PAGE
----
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  WHO: Early release of the hepatitis C treatment recommendations / launch of new surveillance guide
WHO HCV Guidelines Released at APASL Feb 2016

Download the PDF here
Download the PDF here
Dear colleagues and partners,
We are pleased to inform you about two new WHO hepatitis publications released over the last few days.
On 24 February 2016, WHO held a symposium at the 25th annual conference of the Asia Pacific Association for the Study of the Liver (APASL 2016) in Tokyo, Japan (http://www.who.int/hepatitis/news-events/apasl2016/). At the symposium, WHO disseminated a policy brief with a set of "Early-release recommendations from updated guidelines for the treatment of people with chronic hepatitis C infection" (http://www.who.int/hepatitis/publications/hepatitis-c-guidelines-policy/). These recommendations focussed on the introduction of new, improved medicines for hepatitis C, and presented for the first time, WHO-recommended preferred and alternative regimens of direct-acting antivirals for people with hepatitis C infection. They are part of the full updated guidelines on hepatitis C to be released at the International Liver Congress (EASL2016) taking place on 13-17 April in Barcelona, Spain. By sharing these treatment recommendations at APASL2016, we wanted to inform, as early as possible, national policymakers and partner agencies so that they can consider these recommendations when treating patients and in developing national guidelines.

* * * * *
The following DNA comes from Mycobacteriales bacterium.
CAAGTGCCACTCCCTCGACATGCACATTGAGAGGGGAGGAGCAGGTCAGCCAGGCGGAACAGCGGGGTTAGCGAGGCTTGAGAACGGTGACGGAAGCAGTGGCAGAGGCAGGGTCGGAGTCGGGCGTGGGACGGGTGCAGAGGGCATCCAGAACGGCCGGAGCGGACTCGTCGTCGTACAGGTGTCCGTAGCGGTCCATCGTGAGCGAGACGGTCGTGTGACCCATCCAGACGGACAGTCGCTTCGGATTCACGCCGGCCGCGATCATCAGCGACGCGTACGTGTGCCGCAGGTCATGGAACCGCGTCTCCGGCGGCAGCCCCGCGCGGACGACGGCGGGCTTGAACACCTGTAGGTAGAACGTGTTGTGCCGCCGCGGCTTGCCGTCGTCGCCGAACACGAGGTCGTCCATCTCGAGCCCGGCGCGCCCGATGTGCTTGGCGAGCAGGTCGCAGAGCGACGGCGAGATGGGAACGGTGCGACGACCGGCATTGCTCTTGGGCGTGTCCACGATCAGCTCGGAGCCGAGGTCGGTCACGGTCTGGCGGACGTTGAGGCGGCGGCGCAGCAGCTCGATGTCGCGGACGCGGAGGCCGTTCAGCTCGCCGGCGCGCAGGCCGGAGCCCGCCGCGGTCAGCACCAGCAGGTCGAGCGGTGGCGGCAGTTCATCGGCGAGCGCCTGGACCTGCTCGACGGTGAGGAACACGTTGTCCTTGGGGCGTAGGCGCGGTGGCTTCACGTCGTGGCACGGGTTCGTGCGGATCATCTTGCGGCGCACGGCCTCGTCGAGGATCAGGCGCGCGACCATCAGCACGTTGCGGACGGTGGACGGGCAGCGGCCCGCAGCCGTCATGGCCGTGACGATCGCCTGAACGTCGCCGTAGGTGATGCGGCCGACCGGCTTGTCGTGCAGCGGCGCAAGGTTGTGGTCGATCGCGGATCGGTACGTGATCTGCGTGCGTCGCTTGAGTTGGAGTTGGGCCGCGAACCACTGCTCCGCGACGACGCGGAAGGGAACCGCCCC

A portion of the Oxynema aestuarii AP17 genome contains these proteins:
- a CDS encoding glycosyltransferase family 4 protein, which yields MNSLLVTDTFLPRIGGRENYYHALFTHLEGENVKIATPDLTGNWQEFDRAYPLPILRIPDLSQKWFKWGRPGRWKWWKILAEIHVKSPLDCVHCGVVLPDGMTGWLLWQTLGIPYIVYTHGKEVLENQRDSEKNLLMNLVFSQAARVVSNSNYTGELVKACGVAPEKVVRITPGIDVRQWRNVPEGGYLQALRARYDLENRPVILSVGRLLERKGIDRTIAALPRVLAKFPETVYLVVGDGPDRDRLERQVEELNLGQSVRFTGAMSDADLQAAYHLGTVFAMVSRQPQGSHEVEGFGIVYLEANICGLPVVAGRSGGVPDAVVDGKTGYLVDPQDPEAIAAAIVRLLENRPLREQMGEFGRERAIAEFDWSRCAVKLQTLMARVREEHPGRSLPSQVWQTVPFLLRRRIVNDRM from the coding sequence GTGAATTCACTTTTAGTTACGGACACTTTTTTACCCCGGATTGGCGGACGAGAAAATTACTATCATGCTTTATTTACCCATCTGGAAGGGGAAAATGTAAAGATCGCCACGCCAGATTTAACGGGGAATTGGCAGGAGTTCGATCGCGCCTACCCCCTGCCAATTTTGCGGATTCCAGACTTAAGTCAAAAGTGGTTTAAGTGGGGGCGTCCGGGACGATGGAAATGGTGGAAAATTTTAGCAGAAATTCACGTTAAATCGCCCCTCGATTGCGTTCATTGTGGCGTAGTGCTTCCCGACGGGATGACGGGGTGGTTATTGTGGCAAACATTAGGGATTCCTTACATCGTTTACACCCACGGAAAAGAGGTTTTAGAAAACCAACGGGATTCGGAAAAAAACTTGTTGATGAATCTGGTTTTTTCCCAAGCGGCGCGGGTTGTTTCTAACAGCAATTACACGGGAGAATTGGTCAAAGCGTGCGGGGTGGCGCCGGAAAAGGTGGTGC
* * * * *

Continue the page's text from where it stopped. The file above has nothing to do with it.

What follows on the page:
On 29 February 2016, we released the first WHO guide for hepatitis surveillance, "Technical considerations and case definitions to improve surveillance for viral hepatitis" (http://www.who.int/hepatitis/publications/hep-surveillance-guide-pub/en/ ). The document provides guidance on the three purposes of viral hepatitis surveillance, including (1) detecting outbreaks, monitoring trends in incidence and identifying risk factors for new, incident infections, (2) estimating the prevalence of chronic infections and monitoring trends in sentinel groups and (3) estimating the burden of sequelae. Most importantly, for the first time, WHO proposes case definitions for all types of acute and chronic hepatitis.
We hope that these two new documents will be useful in your work and you can share them further among your networks. We also attached a set of draft key messages on hepatitis C treatment which may be helpful for your advocacy and communication. Please let us, here at WHO Global Hepatitis Programme, know of your views on these new releases, and how we can further collaborate to accelerate the access to hepatitis services for people who are waiting for them. I would like to thank Stefan Wiktor and the full Global Hepatitis Programme team for the hard work. Special thanks go to many of you for making excellent contributions throughout the process.
With warm regards
Dr Gottfried Hirnschall
HIV/AIDS Department and
Global Hepatitis Programme
World Health Organization
Tel: +41 22 791 27 96
e-mail: hirnschallg@who.int

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